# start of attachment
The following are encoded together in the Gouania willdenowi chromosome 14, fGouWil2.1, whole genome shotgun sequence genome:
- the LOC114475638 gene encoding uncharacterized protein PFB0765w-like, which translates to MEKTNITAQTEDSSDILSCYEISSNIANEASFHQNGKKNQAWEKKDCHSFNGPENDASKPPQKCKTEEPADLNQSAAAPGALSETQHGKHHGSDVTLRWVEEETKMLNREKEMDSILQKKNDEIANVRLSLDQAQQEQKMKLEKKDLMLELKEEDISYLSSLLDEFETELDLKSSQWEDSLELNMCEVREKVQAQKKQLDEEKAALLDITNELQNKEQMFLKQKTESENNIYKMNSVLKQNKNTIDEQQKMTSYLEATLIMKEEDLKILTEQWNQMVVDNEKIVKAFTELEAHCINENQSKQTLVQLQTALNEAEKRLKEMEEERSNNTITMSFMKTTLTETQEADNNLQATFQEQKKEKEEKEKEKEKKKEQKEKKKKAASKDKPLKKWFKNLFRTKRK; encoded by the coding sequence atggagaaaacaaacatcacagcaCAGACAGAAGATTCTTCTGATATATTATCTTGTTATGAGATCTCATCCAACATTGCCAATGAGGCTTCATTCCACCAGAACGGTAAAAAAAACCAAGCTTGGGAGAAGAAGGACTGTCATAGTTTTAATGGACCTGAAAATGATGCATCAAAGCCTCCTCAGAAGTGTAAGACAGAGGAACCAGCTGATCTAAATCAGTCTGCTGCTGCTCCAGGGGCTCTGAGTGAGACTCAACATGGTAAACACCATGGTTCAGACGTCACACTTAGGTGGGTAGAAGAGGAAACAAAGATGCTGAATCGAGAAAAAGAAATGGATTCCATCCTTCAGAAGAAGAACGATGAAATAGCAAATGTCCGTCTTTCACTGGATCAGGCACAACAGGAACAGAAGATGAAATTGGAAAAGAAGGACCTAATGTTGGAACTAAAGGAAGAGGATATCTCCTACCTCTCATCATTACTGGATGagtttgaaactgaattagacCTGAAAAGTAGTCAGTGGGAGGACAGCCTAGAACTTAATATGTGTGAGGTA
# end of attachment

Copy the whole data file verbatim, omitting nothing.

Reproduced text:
The following are encoded together in the Gouania willdenowi chromosome 14, fGouWil2.1, whole genome shotgun sequence genome:
- the LOC114475638 gene encoding uncharacterized protein PFB0765w-like, which translates to MEKTNITAQTEDSSDILSCYEISSNIANEASFHQNGKKNQAWEKKDCHSFNGPENDASKPPQKCKTEEPADLNQSAAAPGALSETQHGKHHGSDVTLRWVEEETKMLNREKEMDSILQKKNDEIANVRLSLDQAQQEQKMKLEKKDLMLELKEEDISYLSSLLDEFETELDLKSSQWEDSLELNMCEVREKVQAQKKQLDEEKAALLDITNELQNKEQMFLKQKTESENNIYKMNSVLKQNKNTIDEQQKMTSYLEATLIMKEEDLKILTEQWNQMVVDNEKIVKAFTELEAHCINENQSKQTLVQLQTALNEAEKRLKEMEEERSNNTITMSFMKTTLTETQEADNNLQATFQEQKKEKEEKEKEKEKKKEQKEKKKKAASKDKPLKKWFKNLFRTKRK; encoded by the coding sequence atggagaaaacaaacatcacagcaCAGACAGAAGATTCTTCTGATATATTATCTTGTTATGAGATCTCATCCAACATTGCCAATGAGGCTTCATTCCACCAGAACGGTAAAAAAAACCAAGCTTGGGAGAAGAAGGACTGTCATAGTTTTAATGGACCTGAAAATGATGCATCAAAGCCTCCTCAGAAGTGTAAGACAGAGGAACCAGCTGATCTAAATCAGTCTGCTGCTGCTCCAGGGGCTCTGAGTGAGACTCAACATGGTAAACACCATGGTTCAGACGTCACACTTAGGTGGGTAGAAGAGGAAACAAAGATGCTGAATCGAGAAAAAGAAATGGATTCCATCCTTCAGAAGAAGAACGATGAAATAGCAAATGTCCGTCTTTCACTGGATCAGGCACAACAGGAACAGAAGATGAAATTGGAAAAGAAGGACCTAATGTTGGAACTAAAGGAAGAGGATATCTCCTACCTCTCATCATTACTGGATGagtttgaaactgaattagacCTGAAAAGTAGTCAGTGGGAGGACAGCCTAGAACTTAATATGTGTGAGGTA